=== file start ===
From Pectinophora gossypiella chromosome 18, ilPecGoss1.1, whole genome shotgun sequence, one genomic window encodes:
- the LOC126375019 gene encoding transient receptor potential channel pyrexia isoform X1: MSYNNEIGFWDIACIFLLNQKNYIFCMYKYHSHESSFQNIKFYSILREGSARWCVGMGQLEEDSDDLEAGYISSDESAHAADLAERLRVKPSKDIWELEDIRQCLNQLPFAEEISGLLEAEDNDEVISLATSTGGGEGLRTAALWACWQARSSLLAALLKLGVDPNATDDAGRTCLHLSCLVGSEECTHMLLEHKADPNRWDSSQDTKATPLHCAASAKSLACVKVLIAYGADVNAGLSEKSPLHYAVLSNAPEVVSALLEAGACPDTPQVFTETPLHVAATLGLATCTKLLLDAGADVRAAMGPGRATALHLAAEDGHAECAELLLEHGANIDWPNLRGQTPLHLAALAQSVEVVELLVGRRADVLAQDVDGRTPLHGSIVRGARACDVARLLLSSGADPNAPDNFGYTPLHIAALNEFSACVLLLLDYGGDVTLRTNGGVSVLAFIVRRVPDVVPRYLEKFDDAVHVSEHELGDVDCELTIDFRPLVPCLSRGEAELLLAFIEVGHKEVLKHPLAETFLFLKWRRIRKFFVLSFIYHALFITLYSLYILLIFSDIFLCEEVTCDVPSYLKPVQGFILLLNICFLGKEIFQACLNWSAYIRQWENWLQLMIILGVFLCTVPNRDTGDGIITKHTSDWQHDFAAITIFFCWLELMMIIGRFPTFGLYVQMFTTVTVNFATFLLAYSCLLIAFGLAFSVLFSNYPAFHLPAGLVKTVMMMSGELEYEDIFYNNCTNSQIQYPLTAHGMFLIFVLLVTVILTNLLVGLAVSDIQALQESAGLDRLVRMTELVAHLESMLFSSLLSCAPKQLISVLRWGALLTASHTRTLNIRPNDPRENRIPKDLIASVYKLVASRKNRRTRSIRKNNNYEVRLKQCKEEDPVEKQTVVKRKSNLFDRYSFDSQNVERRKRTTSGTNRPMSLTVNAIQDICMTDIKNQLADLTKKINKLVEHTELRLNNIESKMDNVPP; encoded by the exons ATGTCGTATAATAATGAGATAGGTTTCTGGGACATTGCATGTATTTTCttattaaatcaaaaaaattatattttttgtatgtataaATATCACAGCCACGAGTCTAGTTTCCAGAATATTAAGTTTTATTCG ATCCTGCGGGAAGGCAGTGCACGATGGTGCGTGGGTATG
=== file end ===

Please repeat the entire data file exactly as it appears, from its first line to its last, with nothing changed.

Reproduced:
From Pectinophora gossypiella chromosome 18, ilPecGoss1.1, whole genome shotgun sequence, one genomic window encodes:
- the LOC126375019 gene encoding transient receptor potential channel pyrexia isoform X1: MSYNNEIGFWDIACIFLLNQKNYIFCMYKYHSHESSFQNIKFYSILREGSARWCVGMGQLEEDSDDLEAGYISSDESAHAADLAERLRVKPSKDIWELEDIRQCLNQLPFAEEISGLLEAEDNDEVISLATSTGGGEGLRTAALWACWQARSSLLAALLKLGVDPNATDDAGRTCLHLSCLVGSEECTHMLLEHKADPNRWDSSQDTKATPLHCAASAKSLACVKVLIAYGADVNAGLSEKSPLHYAVLSNAPEVVSALLEAGACPDTPQVFTETPLHVAATLGLATCTKLLLDAGADVRAAMGPGRATALHLAAEDGHAECAELLLEHGANIDWPNLRGQTPLHLAALAQSVEVVELLVGRRADVLAQDVDGRTPLHGSIVRGARACDVARLLLSSGADPNAPDNFGYTPLHIAALNEFSACVLLLLDYGGDVTLRTNGGVSVLAFIVRRVPDVVPRYLEKFDDAVHVSEHELGDVDCELTIDFRPLVPCLSRGEAELLLAFIEVGHKEVLKHPLAETFLFLKWRRIRKFFVLSFIYHALFITLYSLYILLIFSDIFLCEEVTCDVPSYLKPVQGFILLLNICFLGKEIFQACLNWSAYIRQWENWLQLMIILGVFLCTVPNRDTGDGIITKHTSDWQHDFAAITIFFCWLELMMIIGRFPTFGLYVQMFTTVTVNFATFLLAYSCLLIAFGLAFSVLFSNYPAFHLPAGLVKTVMMMSGELEYEDIFYNNCTNSQIQYPLTAHGMFLIFVLLVTVILTNLLVGLAVSDIQALQESAGLDRLVRMTELVAHLESMLFSSLLSCAPKQLISVLRWGALLTASHTRTLNIRPNDPRENRIPKDLIASVYKLVASRKNRRTRSIRKNNNYEVRLKQCKEEDPVEKQTVVKRKSNLFDRYSFDSQNVERRKRTTSGTNRPMSLTVNAIQDICMTDIKNQLADLTKKINKLVEHTELRLNNIESKMDNVPP; encoded by the exons ATGTCGTATAATAATGAGATAGGTTTCTGGGACATTGCATGTATTTTCttattaaatcaaaaaaattatattttttgtatgtataaATATCACAGCCACGAGTCTAGTTTCCAGAATATTAAGTTTTATTCG ATCCTGCGGGAAGGCAGTGCACGATGGTGCGTGGGTATG